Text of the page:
Wet paper towels stuck to the ceiling. Graffiti on the toilet stalls. Puddles on the floor around the urinals. Sounds like a typical day in the life of a school custodian.
Nathan Burns, an assistant unit director with SSC Services for Education who works at the 41 facilities in the K–12 Bentonville Public School District in Bentonville, Arkansas, said restroom
problem areas vary from school to school depending on the age of the students.
“With the smaller kids, it’s a lot of grosser messes. In the elementary schools, the boys using the urinals will purposely aim for the drains, so it’s good to keep your sprayer handy,” he said. “With the older kids, it’s less gross and more destructive, so rather than poor aim so you’re dealing with graffiti, vandalism, and wet paper towels they threw up to the ceiling.”
Brian Addington, a unit director with SSC Services who works at Middle Tennessee State University in Murfreesboro, Tennessee, said the university’s custodial team has 70 facilities to
maintain on 500 acres of the main campus and outlining areas throughout the city, including an airport, a dirt-floor arena, a colosseum, and office spaces. When dealing with restrooms, he named
the urinal area as the No. 1 problem spot. “A lot of the facilities go back to the 90s, with the style of urinals that go all the way down to the floor,” he said. “Imagine the splashback and the lack of aim. We spend more time in those areas.”
“In college you’re dealing more with theft of paper products, soap, and hand sanitizer, especially in the dorms,” said Addington. “If you leave a couple of rolls of toilet paper out, those are gone.”
Time is of the essence
Both men consider time management to be the biggest challenge in school restroom care, with Burns adding it is especially difficult “throughout the day, while the kids are present, to keep [the
restrooms] at the level you want them to be at.”
“With the workload we require of our day staff, it can be rather challenging keeping up with restroom care when you have so many other tasks, an excessive amount of foot traffic, people getting
sick, spills, and leaks,” said Addington. “And it’s rare we have people on staff just doing restrooms.”
According to Addington, responsibilities for the day crew include keeping restrooms stocked and neat, while the evening and night crews typically perform the deep cleaning. To make the most of
their time, the custodians rely on a strict schedule. “Consistency is the key,” said Addington. “If the night shift misses something or cuts a corner, it can spell disaster for the day staff, because they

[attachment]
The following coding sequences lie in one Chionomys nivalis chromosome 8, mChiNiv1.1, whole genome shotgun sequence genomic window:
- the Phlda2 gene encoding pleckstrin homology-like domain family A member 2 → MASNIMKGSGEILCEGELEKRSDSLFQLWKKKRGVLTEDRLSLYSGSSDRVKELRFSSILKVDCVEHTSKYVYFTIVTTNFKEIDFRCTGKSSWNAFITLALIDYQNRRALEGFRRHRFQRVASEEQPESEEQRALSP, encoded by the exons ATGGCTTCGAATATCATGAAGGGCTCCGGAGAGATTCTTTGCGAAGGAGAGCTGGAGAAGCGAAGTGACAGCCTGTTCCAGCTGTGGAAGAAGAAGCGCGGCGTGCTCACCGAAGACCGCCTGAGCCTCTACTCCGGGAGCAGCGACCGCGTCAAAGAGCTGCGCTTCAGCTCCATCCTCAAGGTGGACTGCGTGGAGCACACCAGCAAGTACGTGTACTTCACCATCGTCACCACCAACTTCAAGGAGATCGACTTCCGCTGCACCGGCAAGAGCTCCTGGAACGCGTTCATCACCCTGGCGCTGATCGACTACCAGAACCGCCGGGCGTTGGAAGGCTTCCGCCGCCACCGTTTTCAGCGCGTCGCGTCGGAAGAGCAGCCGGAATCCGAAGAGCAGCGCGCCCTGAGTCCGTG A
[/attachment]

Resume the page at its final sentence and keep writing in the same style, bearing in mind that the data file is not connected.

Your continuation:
are basically playing catch-up and spinning their wheels all day.”
“It’s the same situation if the day shift skimps,” said Burns. “They’re on an hourly rotation to check the restrooms, to make sure they’re clean and nothing is destroyed.”
No time for a summer break
Custodians at the Tennessee university spend the school year focusing on the common areas. When summer break arrives, they can then enter the dorms to clean. But they don’t have long, as
the university hosts athletic and cheer camps for students in elementary through high school every summer. “After commencement in early May, the crews have until the beginning of June to turn
over the dorm rooms from top to bottom, from the light fixtures to the floors,” Addington said. “That’s no small feat for a few short weeks.”
The campers occupy the university’s two dormitory high rises: seven floors with 33 rooms per floor plus common space. “They occupy every square inch for a month in June; then they move
out, and we repeat the cleaning process for the July campers; then in August, the students start coming back,” Addington said.
Tried and true equipment and cleaning solutions
To help them clean quickly yet efficiently on a tight schedule, both Addington and Burns said their custodial crews rely on touchless sprayers, which Burns compared to mini pressure washers.
“We use them during the day if there is a big mess, then do a good spray down nightly,” he said. “It helps keep the drains clear.”
Both men also said their crews rely on green cleaning solutions, mainly aqueous ozone. “Aqueous ozone is a good cleaning alternative for reducing our chemical footprint,” said Addington. “When you use it continuously, it makes a difference regarding restroom cleanliness in the long run,” said Burns, adding his crews will bring out stronger chemicals when needed, but only when the students have left the building.
Addington said the university keeps enzymatic chemicals on hand for issues with drains, such as drain flies. “We also use some ph-based and bleach-based chemicals for general cleaning, and
more acidic solutions for cleaning the toilets and removing stains on the urinals. We have a handful of chemicals we use where the aqueous ozone is not available. We would prefer to use it everywhere, but having one spray machine in each building is not feasible when we have about 70 buildings.”
Removing unwanted “art”
Another specialty cleaner the schools keep on hand is a graffiti remover. “We’ve had a lot of ‘tagging’ around the campus—that’s a new thing,” Addington said. “If a painted surface is tagged, we
put in a work order for it to be repainted. We use the graffiti remover on other surfaces.”
“We also utilize erasers to remove the graffiti if we can,” said Burns. “It depends on the surface as these erasers can take off the paint.”
Whether it’s graffiti, urine stains, clogged toilets, or another mishap, school custodians are prepared to tackle a new problem each day. “Every day is a new adventure; you never know what you
will walk into,” said Burns. “I wouldn’t dare give you details on some of the gross stuff I have run into over the years,” said Addington.